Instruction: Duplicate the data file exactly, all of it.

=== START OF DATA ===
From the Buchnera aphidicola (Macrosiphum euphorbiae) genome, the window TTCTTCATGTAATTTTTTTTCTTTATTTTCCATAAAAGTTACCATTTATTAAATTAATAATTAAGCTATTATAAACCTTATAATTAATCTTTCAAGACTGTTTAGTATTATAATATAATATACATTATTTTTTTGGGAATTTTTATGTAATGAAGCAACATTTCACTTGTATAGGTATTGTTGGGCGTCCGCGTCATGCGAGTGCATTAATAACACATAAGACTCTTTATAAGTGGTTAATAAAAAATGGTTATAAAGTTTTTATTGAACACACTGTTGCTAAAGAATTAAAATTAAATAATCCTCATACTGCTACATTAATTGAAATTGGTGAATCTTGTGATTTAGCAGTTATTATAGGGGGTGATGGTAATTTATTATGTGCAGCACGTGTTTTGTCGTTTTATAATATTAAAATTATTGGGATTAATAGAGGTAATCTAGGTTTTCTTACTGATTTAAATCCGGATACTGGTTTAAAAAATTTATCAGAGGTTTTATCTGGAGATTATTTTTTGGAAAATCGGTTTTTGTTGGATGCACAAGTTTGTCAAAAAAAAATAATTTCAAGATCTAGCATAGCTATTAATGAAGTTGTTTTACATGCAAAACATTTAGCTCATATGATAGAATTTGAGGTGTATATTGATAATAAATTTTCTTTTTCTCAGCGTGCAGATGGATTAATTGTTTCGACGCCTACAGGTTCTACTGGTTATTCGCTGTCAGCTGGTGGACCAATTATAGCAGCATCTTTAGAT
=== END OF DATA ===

From the Buchnera aphidicola (Macrosiphum euphorbiae) genome, the window TTCTTCATGTAATTTTTTTTCTTTATTTTCCATAAAAGTTACCATTTATTAAATTAATAATTAAGCTATTATAAACCTTATAATTAATCTTTCAAGACTGTTTAGTATTATAATATAATATACATTATTTTTTTGGGAATTTTTATGTAATGAAGCAACATTTCACTTGTATAGGTATTGTTGGGCGTCCGCGTCATGCGAGTGCATTAATAACACATAAGACTCTTTATAAGTGGTTAATAAAAAATGGTTATAAAGTTTTTATTGAACACACTGTTGCTAAAGAATTAAAATTAAATAATCCTCATACTGCTACATTAATTGAAATTGGTGAATCTTGTGATTTAGCAGTTATTATAGGGGGTGATGGTAATTTATTATGTGCAGCACGTGTTTTGTCGTTTTATAATATTAAAATTATTGGGATTAATAGAGGTAATCTAGGTTTTCTTACTGATTTAAATCCGGATACTGGTTTAAAAAATTTATCAGAGGTTTTATCTGGAGATTATTTTTTGGAAAATCGGTTTTTGTTGGATGCACAAGTTTGTCAAAAAAAAATAATTTCAAGATCTAGCATAGCTATTAATGAAGTTGTTTTACATGCAAAACATTTAGCTCATATGATAGAATTTGAGGTGTATATTGATAATAAATTTTCTTTTTCTCAGCGTGCAGATGGATTAATTGTTTCGACGCCTACAGGTTCTACTGGTTATTCGCTGTCAGCTGGTGGACCAATTATAGCAGCATCTTTAGAT